below: Closed for good. No mystery here, just a dead end.
With a smile for being upside down.

the front door of a small apartment complex that is about to be demolished. There is a blue metal fence in front of it with a danger due to demolition sign on it. The sign is upside down.

A closing door has a slightly different imagery – “slam the door in his face”, or “show someone the door”, or “don’t let the door hit you on the way out”.   Can you picture the scene in a movie where the hero walks into a strange room only to have the door close behind him.  Can you see the look on his face when he hears it being locked from the other side?

Doors, and their cousins gates, are both entrances and exits.    Entrances to buildings and rooms.  Entrances to other worlds such as “at death’s door”.  Unfortunately I don’t have a picture to illustrate ‘entrances to other worlds’.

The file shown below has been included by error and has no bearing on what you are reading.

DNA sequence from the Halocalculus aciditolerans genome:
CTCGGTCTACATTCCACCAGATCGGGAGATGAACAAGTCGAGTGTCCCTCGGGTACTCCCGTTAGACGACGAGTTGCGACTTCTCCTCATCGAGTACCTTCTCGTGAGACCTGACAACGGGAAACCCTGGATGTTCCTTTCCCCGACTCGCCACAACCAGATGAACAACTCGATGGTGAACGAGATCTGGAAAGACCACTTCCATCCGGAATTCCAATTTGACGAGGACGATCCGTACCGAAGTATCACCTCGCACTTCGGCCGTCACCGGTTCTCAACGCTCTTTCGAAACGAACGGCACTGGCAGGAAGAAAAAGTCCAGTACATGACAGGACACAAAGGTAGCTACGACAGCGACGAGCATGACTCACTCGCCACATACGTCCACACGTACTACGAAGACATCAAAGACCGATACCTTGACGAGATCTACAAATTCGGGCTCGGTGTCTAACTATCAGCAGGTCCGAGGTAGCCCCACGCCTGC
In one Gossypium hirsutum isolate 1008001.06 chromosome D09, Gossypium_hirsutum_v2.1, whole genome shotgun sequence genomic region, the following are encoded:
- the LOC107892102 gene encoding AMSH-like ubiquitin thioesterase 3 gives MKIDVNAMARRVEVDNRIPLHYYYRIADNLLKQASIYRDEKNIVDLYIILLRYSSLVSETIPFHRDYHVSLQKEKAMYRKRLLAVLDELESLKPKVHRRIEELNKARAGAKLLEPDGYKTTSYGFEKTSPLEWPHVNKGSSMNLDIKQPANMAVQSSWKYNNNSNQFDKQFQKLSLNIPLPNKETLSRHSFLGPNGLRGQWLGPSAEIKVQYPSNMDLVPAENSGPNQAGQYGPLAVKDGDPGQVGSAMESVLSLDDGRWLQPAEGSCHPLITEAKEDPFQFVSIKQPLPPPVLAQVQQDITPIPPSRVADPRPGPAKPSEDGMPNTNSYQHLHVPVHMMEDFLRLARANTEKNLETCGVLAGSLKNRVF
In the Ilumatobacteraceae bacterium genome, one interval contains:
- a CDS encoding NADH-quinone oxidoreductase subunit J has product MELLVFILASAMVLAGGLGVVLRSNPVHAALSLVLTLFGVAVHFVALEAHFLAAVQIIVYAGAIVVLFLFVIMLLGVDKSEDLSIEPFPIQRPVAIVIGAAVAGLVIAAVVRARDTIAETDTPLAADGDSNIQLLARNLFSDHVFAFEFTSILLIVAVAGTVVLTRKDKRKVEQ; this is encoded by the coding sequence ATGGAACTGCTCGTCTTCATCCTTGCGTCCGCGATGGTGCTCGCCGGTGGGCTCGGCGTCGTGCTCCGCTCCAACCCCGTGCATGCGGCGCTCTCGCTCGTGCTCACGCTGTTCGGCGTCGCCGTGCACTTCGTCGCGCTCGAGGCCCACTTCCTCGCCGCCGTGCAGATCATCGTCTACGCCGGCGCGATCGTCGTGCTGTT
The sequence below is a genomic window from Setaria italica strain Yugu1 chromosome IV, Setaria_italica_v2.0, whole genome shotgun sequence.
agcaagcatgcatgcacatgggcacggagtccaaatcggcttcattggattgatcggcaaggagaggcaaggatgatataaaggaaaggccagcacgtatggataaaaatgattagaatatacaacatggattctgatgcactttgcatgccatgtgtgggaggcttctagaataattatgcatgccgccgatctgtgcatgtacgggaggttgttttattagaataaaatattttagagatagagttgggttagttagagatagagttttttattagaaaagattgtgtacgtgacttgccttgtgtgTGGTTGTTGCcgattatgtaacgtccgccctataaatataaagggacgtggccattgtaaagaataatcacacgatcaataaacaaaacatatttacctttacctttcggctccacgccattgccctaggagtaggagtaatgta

below: But maybe this entranceway leads to something exotic?    That’s a better explanation than ‘someone went to Home Depot and bought lots of cheap corrugated plastic’.   It juts out like a sore thumb from an otherwise well maintained, nice looking house.

an old brick house painted turquoise with green trim. wrought iron fence in front. A corrugated plastic covering has been made to cover the entrance to the basement door. the covering comes out from the house to beyond the fence, all the way to the sidewalk

Doors are associated with privacy, protection, and control.   We feel more secure when we lock our doors.   Closed doors, especially locked ones, can keep things in or keep things out.  Closed doors separate, open doors connect.

below: Waiting at the door.   I can’t decide if he’s patient or impatient.  Perhaps bored?

a white metal door on a white concrete wall. A bright ornage line drawing of a man standing in front of the door with his arms crossed.